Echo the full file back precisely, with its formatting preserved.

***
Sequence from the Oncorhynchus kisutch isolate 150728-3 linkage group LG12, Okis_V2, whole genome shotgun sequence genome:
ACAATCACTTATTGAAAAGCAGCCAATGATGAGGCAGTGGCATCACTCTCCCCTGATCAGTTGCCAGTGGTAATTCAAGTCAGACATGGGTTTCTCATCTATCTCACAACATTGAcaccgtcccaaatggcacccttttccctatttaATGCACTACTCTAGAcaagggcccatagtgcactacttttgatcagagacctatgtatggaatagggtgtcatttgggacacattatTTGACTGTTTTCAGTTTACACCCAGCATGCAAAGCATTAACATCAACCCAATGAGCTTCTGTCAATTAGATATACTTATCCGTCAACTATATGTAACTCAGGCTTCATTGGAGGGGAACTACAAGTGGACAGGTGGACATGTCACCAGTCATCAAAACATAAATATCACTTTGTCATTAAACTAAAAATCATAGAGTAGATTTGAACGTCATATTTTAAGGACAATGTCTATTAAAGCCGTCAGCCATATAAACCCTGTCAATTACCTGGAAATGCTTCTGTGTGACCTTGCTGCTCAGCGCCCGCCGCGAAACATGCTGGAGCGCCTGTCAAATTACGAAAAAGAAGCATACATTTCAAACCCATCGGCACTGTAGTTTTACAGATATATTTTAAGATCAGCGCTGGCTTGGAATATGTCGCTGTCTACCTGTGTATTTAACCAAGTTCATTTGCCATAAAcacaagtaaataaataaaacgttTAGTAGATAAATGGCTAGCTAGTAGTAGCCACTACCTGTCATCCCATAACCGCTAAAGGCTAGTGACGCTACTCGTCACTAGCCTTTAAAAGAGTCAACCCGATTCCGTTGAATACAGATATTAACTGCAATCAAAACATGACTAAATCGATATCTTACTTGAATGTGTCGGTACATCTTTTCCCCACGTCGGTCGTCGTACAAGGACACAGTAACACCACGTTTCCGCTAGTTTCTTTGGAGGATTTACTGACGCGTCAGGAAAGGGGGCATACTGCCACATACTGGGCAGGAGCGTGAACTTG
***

Sequence from the Oncorhynchus kisutch isolate 150728-3 linkage group LG12, Okis_V2, whole genome shotgun sequence genome:
ACAATCACTTATTGAAAAGCAGCCAATGATGAGGCAGTGGCATCACTCTCCCCTGATCAGTTGCCAGTGGTAATTCAAGTCAGACATGGGTTTCTCATCTATCTCACAACATTGAcaccgtcccaaatggcacccttttccctatttaATGCACTACTCTAGAcaagggcccatagtgcactacttttgatcagagacctatgtatggaatagggtgtcatttgggacacattatTTGACTGTTTTCAGTTTACACCCAGCATGCAAAGCATTAACATCAACCCAATGAGCTTCTGTCAATTAGATATACTTATCCGTCAACTATATGTAACTCAGGCTTCATTGGAGGGGAACTACAAGTGGACAGGTGGACATGTCACCAGTCATCAAAACATAAATATCACTTTGTCATTAAACTAAAAATCATAGAGTAGATTTGAACGTCATATTTTAAGGACAATGTCTATTAAAGCCGTCAGCCATATAAACCCTGTCAATTACCTGGAAATGCTTCTGTGTGACCTTGCTGCTCAGCGCCCGCCGCGAAACATGCTGGAGCGCCTGTCAAATTACGAAAAAGAAGCATACATTTCAAACCCATCGGCACTGTAGTTTTACAGATATATTTTAAGATCAGCGCTGGCTTGGAATATGTCGCTGTCTACCTGTGTATTTAACCAAGTTCATTTGCCATAAAcacaagtaaataaataaaacgttTAGTAGATAAATGGCTAGCTAGTAGTAGCCACTACCTGTCATCCCATAACCGCTAAAGGCTAGTGACGCTACTCGTCACTAGCCTTTAAAAGAGTCAACCCGATTCCGTTGAATACAGATATTAACTGCAATCAAAACATGACTAAATCGATATCTTACTTGAATGTGTCGGTACATCTTTTCCCCACGTCGGTCGTCGTACAAGGACACAGTAACACCACGTTTCCGCTAGTTTCTTTGGAGGATTTACTGACGCGTCAGGAAAGGGGGCATACTGCCACATACTGGGCAGGAGCGTGAACTTG